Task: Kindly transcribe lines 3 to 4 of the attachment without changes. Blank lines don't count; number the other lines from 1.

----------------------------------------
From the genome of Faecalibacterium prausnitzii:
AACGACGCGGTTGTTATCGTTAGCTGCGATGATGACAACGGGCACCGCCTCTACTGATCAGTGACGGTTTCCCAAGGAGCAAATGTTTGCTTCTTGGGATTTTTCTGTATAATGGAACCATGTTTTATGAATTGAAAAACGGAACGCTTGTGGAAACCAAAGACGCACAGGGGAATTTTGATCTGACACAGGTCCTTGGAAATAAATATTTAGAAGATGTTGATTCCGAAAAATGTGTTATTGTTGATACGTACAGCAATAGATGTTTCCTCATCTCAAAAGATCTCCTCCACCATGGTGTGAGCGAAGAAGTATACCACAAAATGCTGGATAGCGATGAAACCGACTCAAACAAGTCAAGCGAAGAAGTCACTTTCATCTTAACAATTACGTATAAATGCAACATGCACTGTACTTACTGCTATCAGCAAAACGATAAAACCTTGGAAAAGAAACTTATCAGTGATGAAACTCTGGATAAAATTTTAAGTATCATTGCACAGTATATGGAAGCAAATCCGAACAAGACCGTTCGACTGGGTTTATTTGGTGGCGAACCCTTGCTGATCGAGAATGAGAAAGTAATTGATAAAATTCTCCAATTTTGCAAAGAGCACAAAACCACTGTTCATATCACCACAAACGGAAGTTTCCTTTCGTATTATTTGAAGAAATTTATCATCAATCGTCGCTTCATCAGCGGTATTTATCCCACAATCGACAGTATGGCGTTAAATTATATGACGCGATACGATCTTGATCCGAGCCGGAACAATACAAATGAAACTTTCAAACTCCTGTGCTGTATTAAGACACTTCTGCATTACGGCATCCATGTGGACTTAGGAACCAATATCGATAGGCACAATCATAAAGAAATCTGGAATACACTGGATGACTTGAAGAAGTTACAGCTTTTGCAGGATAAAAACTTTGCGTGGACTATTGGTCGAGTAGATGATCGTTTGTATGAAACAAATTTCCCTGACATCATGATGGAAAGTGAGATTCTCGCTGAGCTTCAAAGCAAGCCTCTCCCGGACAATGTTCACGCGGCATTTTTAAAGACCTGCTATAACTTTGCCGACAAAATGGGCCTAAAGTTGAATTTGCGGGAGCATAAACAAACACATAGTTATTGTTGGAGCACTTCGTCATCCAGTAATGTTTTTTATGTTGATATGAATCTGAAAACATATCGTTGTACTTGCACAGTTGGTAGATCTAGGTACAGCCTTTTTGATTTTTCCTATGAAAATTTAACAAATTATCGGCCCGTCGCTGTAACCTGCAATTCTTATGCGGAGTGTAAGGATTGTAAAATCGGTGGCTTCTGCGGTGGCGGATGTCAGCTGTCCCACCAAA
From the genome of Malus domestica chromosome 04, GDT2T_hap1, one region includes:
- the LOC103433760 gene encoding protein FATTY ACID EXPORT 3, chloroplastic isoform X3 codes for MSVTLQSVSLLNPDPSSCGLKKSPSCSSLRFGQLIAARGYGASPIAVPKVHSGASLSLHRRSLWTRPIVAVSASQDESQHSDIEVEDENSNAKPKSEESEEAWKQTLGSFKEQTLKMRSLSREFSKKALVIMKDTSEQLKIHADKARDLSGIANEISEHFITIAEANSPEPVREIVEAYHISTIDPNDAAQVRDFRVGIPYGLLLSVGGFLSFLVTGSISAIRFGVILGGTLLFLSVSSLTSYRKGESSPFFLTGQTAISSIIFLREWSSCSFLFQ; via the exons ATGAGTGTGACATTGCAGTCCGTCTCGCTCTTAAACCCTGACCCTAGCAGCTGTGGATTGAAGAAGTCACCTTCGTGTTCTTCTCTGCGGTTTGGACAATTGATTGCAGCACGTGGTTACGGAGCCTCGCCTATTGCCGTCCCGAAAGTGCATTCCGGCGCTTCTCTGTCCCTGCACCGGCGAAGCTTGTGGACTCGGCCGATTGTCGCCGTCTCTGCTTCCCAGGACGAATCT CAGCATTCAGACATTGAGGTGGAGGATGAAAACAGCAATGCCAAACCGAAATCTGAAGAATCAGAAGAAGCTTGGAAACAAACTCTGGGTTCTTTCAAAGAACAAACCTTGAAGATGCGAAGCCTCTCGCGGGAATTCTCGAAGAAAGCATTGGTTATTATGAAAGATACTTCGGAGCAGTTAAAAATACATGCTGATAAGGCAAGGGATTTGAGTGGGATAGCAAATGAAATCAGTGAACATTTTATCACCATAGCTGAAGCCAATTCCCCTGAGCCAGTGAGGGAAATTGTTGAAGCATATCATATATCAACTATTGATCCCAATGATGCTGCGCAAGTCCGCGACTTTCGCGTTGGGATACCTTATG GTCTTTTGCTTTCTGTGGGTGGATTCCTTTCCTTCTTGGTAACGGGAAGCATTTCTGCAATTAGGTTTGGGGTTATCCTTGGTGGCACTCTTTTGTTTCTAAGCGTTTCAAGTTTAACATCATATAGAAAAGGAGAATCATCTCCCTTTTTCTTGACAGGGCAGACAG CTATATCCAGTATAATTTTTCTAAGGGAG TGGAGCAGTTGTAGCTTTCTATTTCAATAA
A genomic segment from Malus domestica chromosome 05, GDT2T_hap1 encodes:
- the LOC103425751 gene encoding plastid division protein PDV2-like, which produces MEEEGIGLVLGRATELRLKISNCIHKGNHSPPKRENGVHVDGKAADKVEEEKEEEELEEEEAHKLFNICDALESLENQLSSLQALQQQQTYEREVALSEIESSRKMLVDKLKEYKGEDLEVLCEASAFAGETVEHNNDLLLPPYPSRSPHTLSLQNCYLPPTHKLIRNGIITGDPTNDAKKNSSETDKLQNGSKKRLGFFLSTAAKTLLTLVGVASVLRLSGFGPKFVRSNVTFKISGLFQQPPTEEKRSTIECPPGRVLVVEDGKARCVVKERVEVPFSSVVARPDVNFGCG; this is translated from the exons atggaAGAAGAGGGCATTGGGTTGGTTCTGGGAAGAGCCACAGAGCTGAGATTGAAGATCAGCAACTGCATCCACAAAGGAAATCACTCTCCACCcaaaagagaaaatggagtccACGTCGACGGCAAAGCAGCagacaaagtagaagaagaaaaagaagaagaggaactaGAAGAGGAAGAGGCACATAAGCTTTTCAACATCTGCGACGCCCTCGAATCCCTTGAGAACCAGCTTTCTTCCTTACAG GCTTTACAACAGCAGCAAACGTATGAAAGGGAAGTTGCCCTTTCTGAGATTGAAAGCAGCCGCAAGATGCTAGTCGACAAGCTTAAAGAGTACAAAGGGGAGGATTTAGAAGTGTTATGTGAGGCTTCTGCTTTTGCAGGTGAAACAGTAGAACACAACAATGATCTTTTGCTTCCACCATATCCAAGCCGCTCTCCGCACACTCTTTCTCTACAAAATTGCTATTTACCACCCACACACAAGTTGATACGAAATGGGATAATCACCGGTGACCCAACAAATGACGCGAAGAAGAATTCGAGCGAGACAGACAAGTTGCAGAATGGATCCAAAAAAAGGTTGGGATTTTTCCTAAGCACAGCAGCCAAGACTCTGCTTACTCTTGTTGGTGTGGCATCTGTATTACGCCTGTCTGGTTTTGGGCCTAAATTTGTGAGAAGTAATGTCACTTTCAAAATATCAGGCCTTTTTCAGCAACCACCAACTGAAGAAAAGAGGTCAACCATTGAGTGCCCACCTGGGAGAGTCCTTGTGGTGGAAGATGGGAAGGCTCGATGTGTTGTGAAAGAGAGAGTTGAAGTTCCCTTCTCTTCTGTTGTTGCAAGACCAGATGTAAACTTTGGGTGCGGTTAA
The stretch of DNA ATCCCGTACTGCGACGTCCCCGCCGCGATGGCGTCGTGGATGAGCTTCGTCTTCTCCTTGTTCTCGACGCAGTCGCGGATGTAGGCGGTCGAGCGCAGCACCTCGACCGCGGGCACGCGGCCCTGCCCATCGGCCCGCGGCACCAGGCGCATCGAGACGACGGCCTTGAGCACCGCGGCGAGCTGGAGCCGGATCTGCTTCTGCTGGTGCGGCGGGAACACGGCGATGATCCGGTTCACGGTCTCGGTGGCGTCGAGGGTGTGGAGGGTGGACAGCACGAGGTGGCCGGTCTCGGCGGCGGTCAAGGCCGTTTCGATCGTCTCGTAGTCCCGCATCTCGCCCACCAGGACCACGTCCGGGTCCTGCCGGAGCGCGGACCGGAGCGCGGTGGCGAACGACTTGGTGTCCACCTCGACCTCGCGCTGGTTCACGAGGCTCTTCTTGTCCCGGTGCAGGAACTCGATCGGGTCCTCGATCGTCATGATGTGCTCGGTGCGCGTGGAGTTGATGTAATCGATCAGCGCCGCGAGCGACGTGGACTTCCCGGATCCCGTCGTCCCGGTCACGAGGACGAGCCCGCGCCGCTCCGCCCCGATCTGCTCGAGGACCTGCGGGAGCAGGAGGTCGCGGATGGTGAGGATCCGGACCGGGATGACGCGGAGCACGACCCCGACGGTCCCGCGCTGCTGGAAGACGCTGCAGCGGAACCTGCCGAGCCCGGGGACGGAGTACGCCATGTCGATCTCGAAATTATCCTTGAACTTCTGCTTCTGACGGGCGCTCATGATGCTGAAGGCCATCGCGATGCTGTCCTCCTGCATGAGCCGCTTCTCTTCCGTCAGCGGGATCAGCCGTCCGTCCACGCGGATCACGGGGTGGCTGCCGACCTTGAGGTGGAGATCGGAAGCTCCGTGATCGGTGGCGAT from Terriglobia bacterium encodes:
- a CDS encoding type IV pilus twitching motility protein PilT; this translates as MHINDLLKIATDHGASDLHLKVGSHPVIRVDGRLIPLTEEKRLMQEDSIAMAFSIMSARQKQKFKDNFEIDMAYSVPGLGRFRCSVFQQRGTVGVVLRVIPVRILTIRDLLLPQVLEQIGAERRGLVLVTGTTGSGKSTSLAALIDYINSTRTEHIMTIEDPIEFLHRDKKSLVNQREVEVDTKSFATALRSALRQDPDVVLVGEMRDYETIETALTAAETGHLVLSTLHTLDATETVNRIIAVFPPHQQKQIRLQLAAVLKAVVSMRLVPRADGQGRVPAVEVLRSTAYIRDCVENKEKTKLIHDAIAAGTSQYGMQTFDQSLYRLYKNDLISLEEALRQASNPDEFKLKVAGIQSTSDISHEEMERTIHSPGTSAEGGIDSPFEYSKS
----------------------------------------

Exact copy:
From the genome of Malus domestica chromosome 04, GDT2T_hap1, one region includes:
- the LOC103433760 gene encoding protein FATTY ACID EXPORT 3, chloroplastic isoform X3 codes for MSVTLQSVSLLNPDPSSCGLKKSPSCSSLRFGQLIAARGYGASPIAVPKVHSGASLSLHRRSLWTRPIVAVSASQDESQHSDIEVEDENSNAKPKSEESEEAWKQTLGSFKEQTLKMRSLSREFSKKALVIMKDTSEQLKIHADKARDLSGIANEISEHFITIAEANSPEPVREIVEAYHISTIDPNDAAQVRDFRVGIPYGLLLSVGGFLSFLVTGSISAIRFGVILGGTLLFLSVSSLTSYRKGESSPFFLTGQTAISSIIFLREWSSCSFLFQ; via the exons ATGAGTGTGACATTGCAGTCCGTCTCGCTCTTAAACCCTGACCCTAGCAGCTGTGGATTGAAGAAGTCACCTTCGTGTTCTTCTCTGCGGTTTGGACAATTGATTGCAGCACGTGGTTACGGAGCCTCGCCTATTGCCGTCCCGAAAGTGCATTCCGGCGCTTCTCTGTCCCTGCACCGGCGAAGCTTGTGGACTCGGCCGATTGTCGCCGTCTCTGCTTCCCAGGACGAATCT CAGCATTCAGACATTGAGGTGGAGGATGAAAACAGCAATGCCAAACCGAAATCTGAAGAATCAGAAGAAGCTTGGAAACAAACTCTGGGTTCTTTCAAAGAACAAACCTTGAAGATGCGAAGCCTCTCGCGGGAATTCTCGAAGAAAGCATTGGTTATTATGAAAGATACTTCGGAGCAGTTAAAAATACATGCTGATAAGGCAAGGGATTTGAGTGGGATAGCAAATGAAATCAGTGAACATTTTATCACCATAGCTGAAGCCAATTCCCCTGAGCCAGTGAGGGAAATTGTTGAAGCATATCATATATCAACTATTGATCCCAATGATGCTGCGCAAGTCCGCGACTTTCGCGTTGGGATACCTTATG GTCTTTTGCTTTCTGTGGGTGGATTCCTTTCCTTCTTGGTAACGGGAAGCATTTCTGCAATTAGGTTTGGGGTTATCCTTGGTGGCACTCTTTTGTTTCTAAGCGTTTCAAGTTTAACATCATATAGAAAAGGAGAATCATCTCCCTTTTTCTTGACAGGGCAGACAG CTATATCCAGTATAATTTTTCTAAGGGAG TGGAGCAGTTGTAGCTTTCTATTTCAATAA